What is Electricity?

Electrical-Power

Electricity is the source of energy that is widely used by the peoples around the world. Today, life can’t be imagined without electricity. We use it all the time for lighting our houses, powering smartphones and computer etc. You have to just push a button and you have the electricity powering your appliances. So, what is the electricity itself? First, we have to understand about the atom and its components to understand the electricity.

An Atom

Atomic-StructureAtoms are smaller particles of matter, so small that millions of them can fit on the tip of a needle. These atoms are not fundamental particles, but they are made up of even smaller particles known as electrons, protons and neutrons. Protons and neutrons are held together in the center (nucleus) of an atom. Whereas, electrons orbit around the center at very high speeds. Electrons carry a negative charge and protons carry a positive charge, but neutrons are neutral (charge less). Both electrons and protons have the same amount of charge. Also, the number of electrons and protons are equal in an atom, which makes the atoms neutral (charge less). Read more about Atom

Since electrons are not bound to one location like protons and neutrons. Instead, they revolve around the center of an atom, so they can be freed from an atom by applying some force. When electrons jump to other atoms throughout the material by some applied force, they create electricity. Therefore you can consider the flow of electrons as electricity, but electricity can also be stored where electron don’t flow. So, Electricity is divided into two types, one is current electricity and other is static electricity.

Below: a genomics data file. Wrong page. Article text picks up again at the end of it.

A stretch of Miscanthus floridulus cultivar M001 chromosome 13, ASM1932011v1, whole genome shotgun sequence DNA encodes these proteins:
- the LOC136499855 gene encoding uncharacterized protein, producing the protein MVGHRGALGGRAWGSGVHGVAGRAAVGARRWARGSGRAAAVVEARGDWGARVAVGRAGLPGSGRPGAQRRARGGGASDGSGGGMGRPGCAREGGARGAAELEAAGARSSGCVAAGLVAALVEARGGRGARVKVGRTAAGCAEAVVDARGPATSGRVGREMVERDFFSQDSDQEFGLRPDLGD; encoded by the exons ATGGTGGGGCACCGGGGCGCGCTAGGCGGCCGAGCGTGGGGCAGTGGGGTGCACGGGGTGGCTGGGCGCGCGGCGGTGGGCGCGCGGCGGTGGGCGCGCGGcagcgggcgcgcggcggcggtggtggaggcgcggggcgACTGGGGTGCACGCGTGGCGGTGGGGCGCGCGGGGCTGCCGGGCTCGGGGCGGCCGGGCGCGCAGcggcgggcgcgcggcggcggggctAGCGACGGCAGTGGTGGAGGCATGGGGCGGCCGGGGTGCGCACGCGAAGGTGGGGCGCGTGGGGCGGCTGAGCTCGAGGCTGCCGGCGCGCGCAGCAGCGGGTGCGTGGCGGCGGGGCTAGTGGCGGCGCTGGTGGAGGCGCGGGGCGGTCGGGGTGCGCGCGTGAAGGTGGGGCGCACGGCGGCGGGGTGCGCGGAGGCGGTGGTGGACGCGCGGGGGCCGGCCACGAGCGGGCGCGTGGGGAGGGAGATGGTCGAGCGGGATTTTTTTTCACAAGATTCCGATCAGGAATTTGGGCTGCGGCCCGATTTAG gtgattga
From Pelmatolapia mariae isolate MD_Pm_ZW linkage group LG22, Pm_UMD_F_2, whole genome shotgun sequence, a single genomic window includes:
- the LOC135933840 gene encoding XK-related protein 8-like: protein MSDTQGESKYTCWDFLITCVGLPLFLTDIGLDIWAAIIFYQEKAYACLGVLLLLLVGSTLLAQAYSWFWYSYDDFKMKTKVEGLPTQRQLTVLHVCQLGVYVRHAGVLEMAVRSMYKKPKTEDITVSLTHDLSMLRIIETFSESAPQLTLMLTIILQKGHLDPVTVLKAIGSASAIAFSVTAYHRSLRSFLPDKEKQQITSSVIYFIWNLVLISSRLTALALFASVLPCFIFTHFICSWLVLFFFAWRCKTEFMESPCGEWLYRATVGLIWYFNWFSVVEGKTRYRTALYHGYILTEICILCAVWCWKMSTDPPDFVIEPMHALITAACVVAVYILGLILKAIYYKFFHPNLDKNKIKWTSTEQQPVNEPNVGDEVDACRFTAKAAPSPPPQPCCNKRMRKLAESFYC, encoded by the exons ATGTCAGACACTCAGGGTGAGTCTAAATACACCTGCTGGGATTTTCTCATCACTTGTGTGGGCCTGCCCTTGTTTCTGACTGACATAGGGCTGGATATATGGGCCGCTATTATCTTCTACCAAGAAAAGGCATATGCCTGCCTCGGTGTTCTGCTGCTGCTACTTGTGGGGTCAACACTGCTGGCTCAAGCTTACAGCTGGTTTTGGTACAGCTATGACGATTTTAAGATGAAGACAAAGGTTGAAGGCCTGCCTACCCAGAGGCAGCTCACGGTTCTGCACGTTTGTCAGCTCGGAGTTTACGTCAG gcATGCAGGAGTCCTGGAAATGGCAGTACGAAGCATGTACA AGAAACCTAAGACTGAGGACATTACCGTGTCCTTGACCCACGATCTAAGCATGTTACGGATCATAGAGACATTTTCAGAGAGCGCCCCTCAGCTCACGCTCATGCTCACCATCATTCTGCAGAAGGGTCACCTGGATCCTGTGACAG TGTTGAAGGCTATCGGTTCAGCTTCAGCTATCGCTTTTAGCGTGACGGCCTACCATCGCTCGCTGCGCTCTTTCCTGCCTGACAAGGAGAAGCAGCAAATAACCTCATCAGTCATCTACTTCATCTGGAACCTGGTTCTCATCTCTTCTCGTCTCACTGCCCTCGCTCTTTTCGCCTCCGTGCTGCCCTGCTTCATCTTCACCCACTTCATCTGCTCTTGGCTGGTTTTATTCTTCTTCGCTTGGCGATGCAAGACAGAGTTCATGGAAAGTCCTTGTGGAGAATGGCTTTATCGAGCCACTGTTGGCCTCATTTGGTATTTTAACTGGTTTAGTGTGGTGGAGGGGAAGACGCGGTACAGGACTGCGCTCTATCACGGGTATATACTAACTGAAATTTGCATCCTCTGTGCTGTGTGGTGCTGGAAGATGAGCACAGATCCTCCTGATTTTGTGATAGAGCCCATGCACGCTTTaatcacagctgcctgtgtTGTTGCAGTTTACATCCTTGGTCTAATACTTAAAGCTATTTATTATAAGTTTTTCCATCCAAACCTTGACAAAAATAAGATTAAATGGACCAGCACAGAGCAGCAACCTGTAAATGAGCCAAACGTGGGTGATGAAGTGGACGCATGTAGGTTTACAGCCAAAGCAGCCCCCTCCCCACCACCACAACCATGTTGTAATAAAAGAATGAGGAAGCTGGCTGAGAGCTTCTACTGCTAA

Current Electricity

Light-Bulb

Light-Bulb

Current electricity is the continuous flow of electrons known as “electric current” between atoms in a closed path. The path that is followed by electrons is known as “electric circuit”. The electric circuit needs to be closed for the electric current to flow; e.g. when you push a button to power on a light bulb, you are actually closing the circuit (completing the path for electrons)through which electrons flow to power your light bulb.

 

Closing the circuit does not mean that electric current will always flow, electric current needs a kind of push known as “electric potential” to go around the circuit. Electric potential is measured in volts, which is supplied by electric utilities to your house at around 120 volts or 220 volts depending on your country.

Static Electricity

Static electricity is the stored form of electricity. It doesn’t flow but can be made to flow in the circuit. Static electricity is made when electrons jump from one substance to other, creating the charge imbalance between them. A substance where electrons jump becomes negatively charged because it has now more electrons than protons, and the substance from where electrons jumped becomes positively charged because it has now fewer electrons than protons. This charge imbalance creates an electrostatic force between the two substances and static electricity is created between them. For example, when you comb your hair, a charge imbalance is created between your hair and the comb. Which creates an electrostatic force between them. That is why your hair are attracted to comb when you bring hair near it.

Static electricity can be converted into current electricity by connecting two substance through a path. Have you ever seen a lightning bolt striking the ground? That was actually static electricity converted into current electricity through the path provided by air.

Lightning

Lightning

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